Young Agrarians is celebrating the sixth year of the Business Mentorship Network (BMN) program. The BMN offers business mentorships to a diverse array of new and young farmers across BC. Through one-on-one mentorship and peer networks, young farmers develop the skills necessary to operate ecologically sustainable and financially viable farm businesses. We love to profile our program participants and celebrate their efforts!
My name is Amber Rowse-Robinson from Brass Bell Farm and my Mentor is Blake Hall from Prairie Gold Meats in Alberta.
Where do you farm?
I farm in Sooke, BC.
What do you farm?
I raise and sell heritage breed grass-fed beef and pastured chicken.
What inspired you to get into farming?
For me, farming has been a calling for as long as I can remember. I have always loved animals and been passionate about food, and while I didn’t grow up on a farm, I started buying my own poultry and livestock almost as soon as I was out of high school. Like the saying goes “I wasn’t born in a barn, but I got there as fast as I could!” While I have always known farming would be a part of my life, it took a number of other attempted career paths and about 10 years of hobby farming before I felt ready to commit to it as a business.
Food security and food sovereignty, animal welfare and regenerative farming practices are all extremely important to me. It seemed the best way to do my part was on the ground, producing food, and engaging with my community.
What did you do to learn how to farm?
I researched researched researched! Countless hours reading books, blogs, and websites… I attended workshops, I asked farmers if I could help out on their farm when there was a specific skill set I wanted to learn. I lived on a working farm for a year while I attended university. I started small – just a couple sheep, or one pig etc to get a feel for a species before I decided exactly what I wanted to focus on. I’m 10 years in and still feel like I have so much to learn, but that’s what keeps me going – I love to try new things.
What types of ecological farm practices do you use?
We are a grass-based farm. Our beef cattle don’t receive any grain, and we don’t use any broad-spectrum antibiotics or medications. In acute situations where an animal requires treatment for an illness or injury, we simply won’t sell that animal to the public. We don’t use sprays or pesticides of any kind in the land, but are learning to use our animals to enhance existing ecosystems instead.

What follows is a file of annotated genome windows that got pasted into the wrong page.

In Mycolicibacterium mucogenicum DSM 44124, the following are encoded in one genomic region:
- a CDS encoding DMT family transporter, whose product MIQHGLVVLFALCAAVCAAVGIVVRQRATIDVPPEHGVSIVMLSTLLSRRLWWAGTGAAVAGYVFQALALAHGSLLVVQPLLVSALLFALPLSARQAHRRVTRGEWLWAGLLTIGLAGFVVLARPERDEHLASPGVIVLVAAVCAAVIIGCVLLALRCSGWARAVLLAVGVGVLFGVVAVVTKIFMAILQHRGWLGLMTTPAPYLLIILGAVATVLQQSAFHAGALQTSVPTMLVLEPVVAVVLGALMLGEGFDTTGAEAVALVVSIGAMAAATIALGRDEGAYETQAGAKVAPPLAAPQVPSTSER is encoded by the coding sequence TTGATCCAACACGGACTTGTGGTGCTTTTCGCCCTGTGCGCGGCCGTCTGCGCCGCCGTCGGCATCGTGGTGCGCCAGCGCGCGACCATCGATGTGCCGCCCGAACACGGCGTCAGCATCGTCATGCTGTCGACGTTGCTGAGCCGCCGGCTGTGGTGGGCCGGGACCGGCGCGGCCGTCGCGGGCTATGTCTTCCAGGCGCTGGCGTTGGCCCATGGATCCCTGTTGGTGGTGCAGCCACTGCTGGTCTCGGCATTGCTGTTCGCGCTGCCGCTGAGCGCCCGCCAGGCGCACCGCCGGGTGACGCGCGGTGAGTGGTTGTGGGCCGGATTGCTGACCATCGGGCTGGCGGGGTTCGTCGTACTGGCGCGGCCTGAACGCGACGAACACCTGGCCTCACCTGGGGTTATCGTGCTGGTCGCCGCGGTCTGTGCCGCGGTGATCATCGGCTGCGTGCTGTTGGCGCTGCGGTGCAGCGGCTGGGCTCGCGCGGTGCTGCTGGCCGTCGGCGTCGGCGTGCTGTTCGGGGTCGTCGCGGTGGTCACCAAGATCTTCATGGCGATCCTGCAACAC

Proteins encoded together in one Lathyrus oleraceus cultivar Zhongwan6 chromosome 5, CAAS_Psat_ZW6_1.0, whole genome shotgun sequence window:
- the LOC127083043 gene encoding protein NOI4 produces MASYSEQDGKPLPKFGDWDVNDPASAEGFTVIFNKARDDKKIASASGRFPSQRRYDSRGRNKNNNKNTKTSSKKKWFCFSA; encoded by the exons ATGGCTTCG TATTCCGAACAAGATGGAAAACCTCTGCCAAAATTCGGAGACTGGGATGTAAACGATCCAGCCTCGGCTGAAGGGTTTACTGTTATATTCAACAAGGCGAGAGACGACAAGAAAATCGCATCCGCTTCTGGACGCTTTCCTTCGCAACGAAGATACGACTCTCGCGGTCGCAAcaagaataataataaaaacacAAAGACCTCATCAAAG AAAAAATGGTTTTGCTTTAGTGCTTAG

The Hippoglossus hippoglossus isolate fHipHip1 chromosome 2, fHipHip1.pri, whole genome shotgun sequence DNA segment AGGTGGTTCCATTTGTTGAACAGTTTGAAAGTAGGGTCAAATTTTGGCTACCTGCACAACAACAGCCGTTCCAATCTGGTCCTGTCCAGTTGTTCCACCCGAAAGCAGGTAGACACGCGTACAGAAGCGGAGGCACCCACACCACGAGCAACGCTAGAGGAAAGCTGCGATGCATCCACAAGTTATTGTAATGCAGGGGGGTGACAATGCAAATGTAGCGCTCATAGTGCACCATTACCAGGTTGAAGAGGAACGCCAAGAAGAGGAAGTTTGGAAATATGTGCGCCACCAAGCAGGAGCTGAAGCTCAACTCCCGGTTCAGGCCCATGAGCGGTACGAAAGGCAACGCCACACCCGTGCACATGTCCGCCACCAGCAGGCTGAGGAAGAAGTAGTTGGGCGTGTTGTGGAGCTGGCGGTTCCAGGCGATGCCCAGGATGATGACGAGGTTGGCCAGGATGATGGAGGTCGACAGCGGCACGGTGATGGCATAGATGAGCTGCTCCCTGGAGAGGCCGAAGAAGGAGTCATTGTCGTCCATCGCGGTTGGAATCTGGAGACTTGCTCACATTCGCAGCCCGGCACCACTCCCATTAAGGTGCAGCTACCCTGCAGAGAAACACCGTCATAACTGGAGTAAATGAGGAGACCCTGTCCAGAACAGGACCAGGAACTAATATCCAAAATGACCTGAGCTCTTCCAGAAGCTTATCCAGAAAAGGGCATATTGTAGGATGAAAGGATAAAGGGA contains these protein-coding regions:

What type of business structure is your farm?
I operate as a sole proprietor.
How much land is under production on your farm?
We farm 25 acres at our home base and then lease additional pasture to extend our grazing.
What is your land tenure? Are there special relationships that allow for this?
We lease the farm we live on. When we first moved in it was supposed to only be for three years, but circumstances changed and we are able to be here long-term.
Why did you apply for business mentorship?
Although I have been farming in some capacity for 10 years, and selling products for the last two – the transition from hobby farm to business left me with a lot of questions. I also really wanted to learn more about how best I could manage my cattle in a way that was beneficial for the land. There aren’t many cattle enterprises in my area, so being connected with a mentor who has the specific experience I was seeking has been amazing.
What is the greatest business challenge you face as a young farmer?
Land access is first and foremost my greatest challenge, but tied into that is overall access to the farming scene. I don’t come from a farming background so all of my contacts and relationships I have built from scratch. It can be overwhelming at times to try and learn the hands-on skills while simultaneously learning the admin side of things when it feels as though you’re doing much of it in your own. That’s what has been so great about this program – It has been a game changer to have a mentor who helps guide me through challenges I’ve been having for years, in a matter of minutes over the phone!
What is your primary business goal for the season?
This year my goal is to have our business identity locked down (we have a new farm name and I’m just starting to rebrand!) and to have a framework for moving forward that will allow us to expand and eventually become profitable. Because cattle are slow-growing compared to vegetables, it’s a bit of a long game, but I’m really excited about it.
What business tools could you not live without?
My phone because it’s the central tool for all business communication.
If you had a farming robot what would it be?
Honestly that’s hard – I love most of what I do on the farm day to day and wouldn’t want to give much of it up. Maybe it could clean my house so I could spend more time outside with the cows!
How can we find out more about you, your farm, and its products? (website, FB, insta, twitter handles)
I currently have a website and Facebook page in the works. I am on instagram as @littlefarmontheriver, and my email address is email@example.com. If folks send me an email, I can add you to our list and all new updates about the launch of our site and any product information will be sent through there.
This program is made possible with the generous funding support of Vancity, Province of British Columbia, and Columbia Basin Trust.